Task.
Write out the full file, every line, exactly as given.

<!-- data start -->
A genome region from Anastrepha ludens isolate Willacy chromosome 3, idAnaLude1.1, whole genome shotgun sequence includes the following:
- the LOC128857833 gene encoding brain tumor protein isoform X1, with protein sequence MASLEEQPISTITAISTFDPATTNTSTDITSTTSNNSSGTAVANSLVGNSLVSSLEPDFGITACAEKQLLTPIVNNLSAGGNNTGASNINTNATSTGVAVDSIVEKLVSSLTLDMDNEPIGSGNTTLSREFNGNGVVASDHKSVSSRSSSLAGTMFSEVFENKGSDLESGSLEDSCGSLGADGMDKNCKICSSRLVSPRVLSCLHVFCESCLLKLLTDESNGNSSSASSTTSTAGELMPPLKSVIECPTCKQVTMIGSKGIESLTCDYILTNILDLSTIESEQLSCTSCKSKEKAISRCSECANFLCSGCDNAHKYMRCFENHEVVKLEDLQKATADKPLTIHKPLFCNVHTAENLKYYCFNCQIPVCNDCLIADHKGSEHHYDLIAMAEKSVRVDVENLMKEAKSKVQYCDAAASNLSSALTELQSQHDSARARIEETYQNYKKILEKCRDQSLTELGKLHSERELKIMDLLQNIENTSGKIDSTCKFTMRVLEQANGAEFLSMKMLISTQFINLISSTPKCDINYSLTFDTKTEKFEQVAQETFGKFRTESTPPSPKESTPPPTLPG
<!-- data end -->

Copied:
A genome region from Anastrepha ludens isolate Willacy chromosome 3, idAnaLude1.1, whole genome shotgun sequence includes the following:
- the LOC128857833 gene encoding brain tumor protein isoform X1, with protein sequence MASLEEQPISTITAISTFDPATTNTSTDITSTTSNNSSGTAVANSLVGNSLVSSLEPDFGITACAEKQLLTPIVNNLSAGGNNTGASNINTNATSTGVAVDSIVEKLVSSLTLDMDNEPIGSGNTTLSREFNGNGVVASDHKSVSSRSSSLAGTMFSEVFENKGSDLESGSLEDSCGSLGADGMDKNCKICSSRLVSPRVLSCLHVFCESCLLKLLTDESNGNSSSASSTTSTAGELMPPLKSVIECPTCKQVTMIGSKGIESLTCDYILTNILDLSTIESEQLSCTSCKSKEKAISRCSECANFLCSGCDNAHKYMRCFENHEVVKLEDLQKATADKPLTIHKPLFCNVHTAENLKYYCFNCQIPVCNDCLIADHKGSEHHYDLIAMAEKSVRVDVENLMKEAKSKVQYCDAAASNLSSALTELQSQHDSARARIEETYQNYKKILEKCRDQSLTELGKLHSERELKIMDLLQNIENTSGKIDSTCKFTMRVLEQANGAEFLSMKMLISTQFINLISSTPKCDINYSLTFDTKTEKFEQVAQETFGKFRTESTPPSPKESTPPPTLPG